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Tequila, or Not Tequila? Appellation of Origin, and the Saga of Temequila

By: Max Kleiner

When you think of tequila, the first thing that probably comes to mind is the spirit. Perhaps you are thinking of the song, or the town in the Mexican state, Jalisco. But chances are you are thinking about shots and lime wedges, an expensive glass bottle with an ornamental plug at the top, or a cold green cocktail served in a coupe glass with a salted rim. And I would never fault you for thinking of any of those things. But have you ever asked yourself what makes tequila tequila?[1]

Despite tequila’s reputation for being a care-free, life of the party sort of liquor, there is a network of statutes and international treaties that determines what can be sold as tequila.[2] In 1974, the Mexican Secretary of Heritage and Industrial Development released a resolution in the Official Journal of the Federation declaring tequila as an “Appellation of Origin.”[3] According to the World Trade Organization, an Appellation of Origin (AO) is a name used to designate a product that comes from a “specific limited geographical area” and has special qualities that come from that geographic location.[4] Think Champagne, Parmesan, or Feta.[5] This concept, the idea that the product's qualities ‘come with the territory,’” is often been described as terroir.[6] Professor Justin Hughes points out that, although the use of AOs and Geographical Indications (GIs) is based in terroir, countries are driven to protect these terms primarily by the profit they gain from their exclusive use.[7] To summarize, in 1974, Mexico set out to make sure no other country could profit by producing their own versions of tequila.

However, simply declaring something as an AO or GI is not enough. The 1974 legislation allows for regulation of the production and sale of liquor within Mexico, but enforcing the AO designation in other countries requires treaties and/or trade agreements. One such treaty that Mexico joined in the 1960s is the Lisbon Agreement.[8] The Lisbon Agreement functions by compiling a list of AOs from member countries, allowing each country to decide how AOs will be enforced within their borders (judicial or administrative procedures), and it then giving member countries the permission to use those processes to assert the exclusive use of their AOs..[9] The Lisbon agreement includes twenty-nine member countries and, since 2015, the European Union.[10] In order to enforce the AO for Tequila in the EU before 2015, Mexico signed a treaty with the European Union in 1997.[11] This 1997 treaty functioned similarly to the Lisbon Agreement.[12]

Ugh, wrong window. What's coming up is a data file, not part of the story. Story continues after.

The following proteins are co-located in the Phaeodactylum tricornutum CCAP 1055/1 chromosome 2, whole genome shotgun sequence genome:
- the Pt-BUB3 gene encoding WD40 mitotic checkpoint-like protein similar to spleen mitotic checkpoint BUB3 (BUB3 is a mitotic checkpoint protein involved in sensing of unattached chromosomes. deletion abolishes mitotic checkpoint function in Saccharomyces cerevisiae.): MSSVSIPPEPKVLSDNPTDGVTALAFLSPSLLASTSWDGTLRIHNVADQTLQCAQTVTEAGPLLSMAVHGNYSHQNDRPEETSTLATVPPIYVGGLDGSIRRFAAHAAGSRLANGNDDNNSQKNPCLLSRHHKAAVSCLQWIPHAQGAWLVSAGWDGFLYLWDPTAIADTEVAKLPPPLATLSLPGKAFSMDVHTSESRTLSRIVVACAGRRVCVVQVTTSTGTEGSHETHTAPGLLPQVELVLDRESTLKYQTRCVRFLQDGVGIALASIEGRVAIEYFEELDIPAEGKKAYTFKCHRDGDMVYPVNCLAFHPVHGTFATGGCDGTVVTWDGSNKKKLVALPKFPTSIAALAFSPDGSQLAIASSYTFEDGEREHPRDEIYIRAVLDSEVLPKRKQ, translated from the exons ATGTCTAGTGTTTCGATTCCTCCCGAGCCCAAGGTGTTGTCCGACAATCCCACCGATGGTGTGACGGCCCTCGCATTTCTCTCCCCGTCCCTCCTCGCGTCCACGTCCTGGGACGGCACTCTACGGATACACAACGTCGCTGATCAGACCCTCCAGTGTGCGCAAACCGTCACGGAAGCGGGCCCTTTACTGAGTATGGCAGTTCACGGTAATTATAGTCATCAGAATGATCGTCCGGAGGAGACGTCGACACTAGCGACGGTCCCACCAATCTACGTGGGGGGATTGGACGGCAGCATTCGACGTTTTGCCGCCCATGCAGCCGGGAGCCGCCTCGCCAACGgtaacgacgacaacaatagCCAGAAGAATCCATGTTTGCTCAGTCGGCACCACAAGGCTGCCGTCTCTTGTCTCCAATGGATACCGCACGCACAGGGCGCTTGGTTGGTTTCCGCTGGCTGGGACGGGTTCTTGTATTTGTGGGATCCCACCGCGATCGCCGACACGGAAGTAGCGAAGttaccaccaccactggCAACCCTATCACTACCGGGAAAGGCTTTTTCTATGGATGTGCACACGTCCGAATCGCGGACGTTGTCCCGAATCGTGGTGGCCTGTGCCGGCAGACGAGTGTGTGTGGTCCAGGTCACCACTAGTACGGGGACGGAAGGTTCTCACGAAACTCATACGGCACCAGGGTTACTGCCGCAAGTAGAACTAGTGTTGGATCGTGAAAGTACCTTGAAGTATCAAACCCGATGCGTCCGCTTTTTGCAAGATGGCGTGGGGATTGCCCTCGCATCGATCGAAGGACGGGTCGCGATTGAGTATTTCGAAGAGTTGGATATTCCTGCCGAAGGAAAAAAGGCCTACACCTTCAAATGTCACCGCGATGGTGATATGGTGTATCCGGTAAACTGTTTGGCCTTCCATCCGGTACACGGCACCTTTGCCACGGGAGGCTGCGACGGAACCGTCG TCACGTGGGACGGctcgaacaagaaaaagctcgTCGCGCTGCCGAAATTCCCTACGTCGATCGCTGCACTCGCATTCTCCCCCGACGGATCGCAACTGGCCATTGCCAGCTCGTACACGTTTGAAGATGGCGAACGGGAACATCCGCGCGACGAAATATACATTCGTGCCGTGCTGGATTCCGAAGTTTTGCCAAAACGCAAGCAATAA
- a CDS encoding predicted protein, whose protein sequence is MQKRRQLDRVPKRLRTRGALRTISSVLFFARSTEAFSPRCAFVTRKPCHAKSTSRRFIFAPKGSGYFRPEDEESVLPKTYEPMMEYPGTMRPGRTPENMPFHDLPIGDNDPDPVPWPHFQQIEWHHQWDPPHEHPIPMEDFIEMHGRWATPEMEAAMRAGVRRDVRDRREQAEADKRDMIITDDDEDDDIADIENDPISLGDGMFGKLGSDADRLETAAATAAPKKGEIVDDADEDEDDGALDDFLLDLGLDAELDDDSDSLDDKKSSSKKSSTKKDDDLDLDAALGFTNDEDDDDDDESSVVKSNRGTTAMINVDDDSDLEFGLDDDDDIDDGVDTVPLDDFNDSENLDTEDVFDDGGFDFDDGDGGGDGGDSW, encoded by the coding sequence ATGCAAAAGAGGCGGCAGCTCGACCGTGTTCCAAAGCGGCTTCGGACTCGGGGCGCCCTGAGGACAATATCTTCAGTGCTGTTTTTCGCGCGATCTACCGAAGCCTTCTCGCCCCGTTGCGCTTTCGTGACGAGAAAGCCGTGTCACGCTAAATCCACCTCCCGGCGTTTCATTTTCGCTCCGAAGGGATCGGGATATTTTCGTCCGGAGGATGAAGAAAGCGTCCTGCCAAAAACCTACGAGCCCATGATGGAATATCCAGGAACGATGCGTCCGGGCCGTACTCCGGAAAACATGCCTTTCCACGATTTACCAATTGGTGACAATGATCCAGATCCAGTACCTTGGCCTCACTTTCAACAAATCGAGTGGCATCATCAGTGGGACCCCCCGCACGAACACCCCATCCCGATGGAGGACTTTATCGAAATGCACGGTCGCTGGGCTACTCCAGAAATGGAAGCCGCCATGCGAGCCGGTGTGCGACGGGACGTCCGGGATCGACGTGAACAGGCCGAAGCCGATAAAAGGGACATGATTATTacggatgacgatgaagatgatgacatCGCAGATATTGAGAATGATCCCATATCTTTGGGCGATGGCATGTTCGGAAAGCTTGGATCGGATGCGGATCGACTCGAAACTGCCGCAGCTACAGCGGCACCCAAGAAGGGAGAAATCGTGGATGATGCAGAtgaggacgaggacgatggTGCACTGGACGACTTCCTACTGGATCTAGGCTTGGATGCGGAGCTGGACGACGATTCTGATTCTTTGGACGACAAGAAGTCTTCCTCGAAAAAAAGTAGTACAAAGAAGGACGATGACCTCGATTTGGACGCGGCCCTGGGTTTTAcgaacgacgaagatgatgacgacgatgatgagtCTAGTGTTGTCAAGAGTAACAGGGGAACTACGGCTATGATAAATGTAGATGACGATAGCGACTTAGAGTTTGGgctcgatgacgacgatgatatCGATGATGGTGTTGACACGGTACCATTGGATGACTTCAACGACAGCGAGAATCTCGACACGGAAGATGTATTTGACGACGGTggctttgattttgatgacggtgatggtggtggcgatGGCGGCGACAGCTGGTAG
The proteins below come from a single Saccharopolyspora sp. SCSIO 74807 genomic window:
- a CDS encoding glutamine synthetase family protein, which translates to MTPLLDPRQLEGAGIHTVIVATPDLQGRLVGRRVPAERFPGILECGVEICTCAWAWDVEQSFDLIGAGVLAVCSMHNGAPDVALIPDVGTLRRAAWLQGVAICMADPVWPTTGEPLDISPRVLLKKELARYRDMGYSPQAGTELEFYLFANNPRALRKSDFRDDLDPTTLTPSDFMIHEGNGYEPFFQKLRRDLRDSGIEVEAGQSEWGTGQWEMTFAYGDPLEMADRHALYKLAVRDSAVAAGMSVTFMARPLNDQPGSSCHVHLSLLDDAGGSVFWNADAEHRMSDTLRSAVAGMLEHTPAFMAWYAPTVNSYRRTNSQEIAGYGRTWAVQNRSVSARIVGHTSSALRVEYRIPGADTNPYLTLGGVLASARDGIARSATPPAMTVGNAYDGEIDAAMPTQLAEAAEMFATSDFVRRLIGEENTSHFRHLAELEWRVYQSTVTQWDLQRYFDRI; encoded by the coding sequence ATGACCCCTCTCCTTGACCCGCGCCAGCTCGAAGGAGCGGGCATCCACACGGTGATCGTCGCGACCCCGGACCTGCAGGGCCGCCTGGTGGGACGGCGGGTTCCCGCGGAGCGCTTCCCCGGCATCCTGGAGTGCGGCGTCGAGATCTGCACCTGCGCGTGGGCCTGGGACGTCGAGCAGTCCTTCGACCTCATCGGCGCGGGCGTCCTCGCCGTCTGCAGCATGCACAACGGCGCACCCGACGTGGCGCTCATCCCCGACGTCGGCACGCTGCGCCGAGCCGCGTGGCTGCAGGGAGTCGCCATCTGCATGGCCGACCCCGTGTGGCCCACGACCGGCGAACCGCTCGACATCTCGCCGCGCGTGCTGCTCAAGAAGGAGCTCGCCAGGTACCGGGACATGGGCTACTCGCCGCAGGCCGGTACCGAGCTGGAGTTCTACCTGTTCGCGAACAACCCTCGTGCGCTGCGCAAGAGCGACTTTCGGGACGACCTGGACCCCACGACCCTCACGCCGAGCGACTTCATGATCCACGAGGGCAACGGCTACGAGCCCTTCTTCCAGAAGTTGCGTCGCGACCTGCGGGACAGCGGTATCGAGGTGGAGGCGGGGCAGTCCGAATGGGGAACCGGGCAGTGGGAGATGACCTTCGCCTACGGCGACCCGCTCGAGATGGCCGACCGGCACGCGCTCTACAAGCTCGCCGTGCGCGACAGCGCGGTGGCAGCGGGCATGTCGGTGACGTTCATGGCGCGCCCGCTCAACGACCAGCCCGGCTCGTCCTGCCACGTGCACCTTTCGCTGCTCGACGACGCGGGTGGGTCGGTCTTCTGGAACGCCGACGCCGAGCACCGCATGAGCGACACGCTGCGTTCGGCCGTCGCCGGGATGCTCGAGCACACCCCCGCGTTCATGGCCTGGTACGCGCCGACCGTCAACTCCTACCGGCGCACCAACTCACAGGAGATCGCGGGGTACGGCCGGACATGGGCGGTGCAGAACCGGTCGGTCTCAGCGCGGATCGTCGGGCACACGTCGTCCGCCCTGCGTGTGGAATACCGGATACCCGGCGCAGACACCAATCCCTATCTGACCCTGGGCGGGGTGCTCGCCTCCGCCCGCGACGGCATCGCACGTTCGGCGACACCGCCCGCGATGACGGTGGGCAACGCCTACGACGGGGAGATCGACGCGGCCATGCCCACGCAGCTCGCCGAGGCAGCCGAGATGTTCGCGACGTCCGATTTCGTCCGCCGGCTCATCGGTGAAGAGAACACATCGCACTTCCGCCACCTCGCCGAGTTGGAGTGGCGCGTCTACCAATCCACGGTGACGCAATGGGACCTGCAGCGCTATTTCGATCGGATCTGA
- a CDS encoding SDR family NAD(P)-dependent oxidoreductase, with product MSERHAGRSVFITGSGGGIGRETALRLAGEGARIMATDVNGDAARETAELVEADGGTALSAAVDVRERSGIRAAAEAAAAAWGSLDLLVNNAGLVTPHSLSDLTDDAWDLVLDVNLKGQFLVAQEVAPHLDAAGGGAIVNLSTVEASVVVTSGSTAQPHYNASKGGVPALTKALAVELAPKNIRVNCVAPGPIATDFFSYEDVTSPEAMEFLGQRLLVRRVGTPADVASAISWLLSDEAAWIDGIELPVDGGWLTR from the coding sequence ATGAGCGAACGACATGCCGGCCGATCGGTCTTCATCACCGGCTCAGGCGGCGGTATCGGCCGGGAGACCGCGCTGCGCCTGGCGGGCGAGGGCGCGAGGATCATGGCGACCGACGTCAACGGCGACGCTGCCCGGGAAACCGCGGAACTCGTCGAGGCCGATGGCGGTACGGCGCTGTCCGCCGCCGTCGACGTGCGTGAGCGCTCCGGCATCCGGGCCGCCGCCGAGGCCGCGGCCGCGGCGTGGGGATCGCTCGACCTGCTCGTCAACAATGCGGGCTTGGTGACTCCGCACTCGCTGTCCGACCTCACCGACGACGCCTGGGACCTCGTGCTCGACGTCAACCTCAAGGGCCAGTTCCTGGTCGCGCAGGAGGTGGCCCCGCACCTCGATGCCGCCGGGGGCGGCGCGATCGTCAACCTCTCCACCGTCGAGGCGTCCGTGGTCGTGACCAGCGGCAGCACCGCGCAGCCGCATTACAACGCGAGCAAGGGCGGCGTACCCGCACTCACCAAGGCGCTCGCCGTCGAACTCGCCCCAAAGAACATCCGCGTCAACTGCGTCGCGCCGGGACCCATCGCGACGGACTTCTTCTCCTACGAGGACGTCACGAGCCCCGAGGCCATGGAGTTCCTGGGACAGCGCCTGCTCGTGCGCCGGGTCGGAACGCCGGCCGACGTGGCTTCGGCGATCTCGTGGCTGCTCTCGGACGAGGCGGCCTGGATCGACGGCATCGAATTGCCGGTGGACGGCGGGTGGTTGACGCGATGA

Tequila also receives protection in the United States, originally through a 1974 agreement[13] and later through NAFTA.[14] Under a 2006 agreement, as a supplement to the agreement in NAFTA, the office of the United States Trade Representative (USTR) is responsible for enforcing the Mexican tequila standards.[15] In exchange, U.S. companies are permitted to work with Mexican tequila producers, and Mexico is not allowed to regulate U.S. companies’ marketing, advertising, or labeling of Tequila for sale in the United States.[16] Though the USTR is responsible generally for preventing American companies from producing tequila in the United States or using the term tequila to describe their own products, NAFTA still gives Mexico the ability to use U.S. courts to enforce its domain over tequila.[17]

One example of the effect of these treaties is the story of John B. Wagoner and his attempt to produce an American tequila. According to an LA Times article from 2005, Wagoner originally sought out agave because he was looking for shrubbery that would not block the views from his residential property in Temecula, California.[18] Mr. Wagoner bought 100 agave pups from an agave plantation in Jalisco, Mexico, and moved them to Temecula.[19] After the plants had grown, Wagoner found out about an agave shortage in Mexico that led to increased prices for the plant and decided to harvest them.[20] He initially considered selling the agave back to Mexican producers, but then decided he could make more money by producing his own spirits.[21] To skirt protection of the term tequila, Wagoner tried to come up with a clever name that would give his buyers an idea of what his product was without crossing any international trade boundaries.[22] Since his operation was based in Temecula, he landed on the name, Temequila.[23]